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August 25, 2004

African court frees policeman on bail

From: The Age, Australia - Aug 25, 2004

By Fergus Shiel
Law Reporter
August 25, 2004

A Victorian policeman facing charges of having sex with a schoolgirl has been released on bail by a Sierra Leone court.

Before releasing Superintendent Peter Halloran, the court heard evidence from a colleague and housemate that Halloran had employed his alleged 14-year-old victim as a nanny.

Prosecution witness Madlay Cordwell told the court that she had seen the girl sitting by Halloran's bedside and later learnt that the girl had been living in their house.

Ms Cordwell said Halloran had told her he wanted to employ a nanny to care for his girlfriend's three-year-old son, who was visiting.

The alleged victim's two brothers, who along with Halloran faces charges of procuring the girl, were also released on bail.

Halloran, 56, a former head of the homicide squad, has been on unpaid leave from the Victoria Police since January working as a war crimes investigator for the United Nations.

He is charged with unlawful carnal knowledge, indecent assault and procuring an under-age girl between May 31 and June 3 at his home in Wilberforce, diplomatic quarter of Freetown, capital of the West African nation that emerged in 2002 from a decade of civil war that left about 50,000 dead.

Halloran was being held in the Pademba Road Prison just west of the centre of Freetown.

Before the hearing, Halloran's lawyer said he expected him to be quickly cleared.

Halloran pleaded not guilty to all charges.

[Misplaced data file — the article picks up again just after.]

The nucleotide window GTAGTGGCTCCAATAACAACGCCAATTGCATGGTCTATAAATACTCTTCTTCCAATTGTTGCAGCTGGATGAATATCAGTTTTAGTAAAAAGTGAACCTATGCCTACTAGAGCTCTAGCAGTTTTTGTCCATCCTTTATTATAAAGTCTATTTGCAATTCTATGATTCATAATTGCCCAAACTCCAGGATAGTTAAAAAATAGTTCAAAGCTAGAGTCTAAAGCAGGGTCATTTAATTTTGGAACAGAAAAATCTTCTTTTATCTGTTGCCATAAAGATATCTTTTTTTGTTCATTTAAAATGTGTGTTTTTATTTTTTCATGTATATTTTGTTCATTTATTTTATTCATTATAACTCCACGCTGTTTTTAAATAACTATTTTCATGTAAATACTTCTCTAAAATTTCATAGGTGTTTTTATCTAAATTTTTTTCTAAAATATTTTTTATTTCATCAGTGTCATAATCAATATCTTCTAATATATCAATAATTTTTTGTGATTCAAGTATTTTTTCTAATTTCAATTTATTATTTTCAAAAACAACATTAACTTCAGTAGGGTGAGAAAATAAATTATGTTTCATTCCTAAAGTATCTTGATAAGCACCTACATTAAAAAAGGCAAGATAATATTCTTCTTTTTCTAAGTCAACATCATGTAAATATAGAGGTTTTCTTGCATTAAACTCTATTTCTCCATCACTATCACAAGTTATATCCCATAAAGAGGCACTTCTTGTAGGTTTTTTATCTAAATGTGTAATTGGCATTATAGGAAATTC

Lawyer J. B. Jenkins-Johnston told The Age: "Mr Halloran is very, very firm that none of what is alleged actually happened."

Mr Jenkins-Johnston said his client had sought to employ his alleged victim as a nanny to care for the deaf child of a person that was coming to stay with him.

"The girl came to the house to familiarise herself and some woman living there, an Australian I think, seemed to get the wrong end of the stick," Mr Jenkins-Johnston said.

He said the alleged victim had changed her evidence repeatedly and her own family no longer supported her contradictory claims.

"There are so many contradictory statements that one really doesn't know what the truth is. I don't think Peter would be so stupid," he said.

"The prosecution has to prove what is alleged and I don't know how they are going to do that. I don't think they have the evidence to do that."

UN and diplomatic sources in Freetown told The Age that there was no credible or verifiable evidence against Halloran, and they expressed dismay at local newspaper claims, repeated here, that he had specifically asked a colleague to find him an under-age housegirl and promised to meet her educational costs and pay her family a monthly allowance. "I was shocked that (Freetown newspaper) the Concord Times produced that trash and that it was repeated by a newspaper in Australia," one source said.

Australia's high commissioner for Ghana, Don Foley, visited Halloran in prison last Friday.

Halloran was said to be well, although recuperating from pneumonia.

He is now receiving consular services from the British high commission in Freetown.

Sources in Freetown said that prisoners in the Pademba Road Prison were "virtually cut off from the outside world", permitted only one 30-minute family visit a month and no phone calls.

But they said Halloran was being held in relative comfort in the prison infirmary, owing to his recent illness, and was receiving regular visits from colleagues and consular officers.

"(Sierra Leone authorities) have also agreed that Halloran's colleagues can visit and bring him food, clothes and toiletries," one source said.

Copyright © 2004. The Age Company Ltd.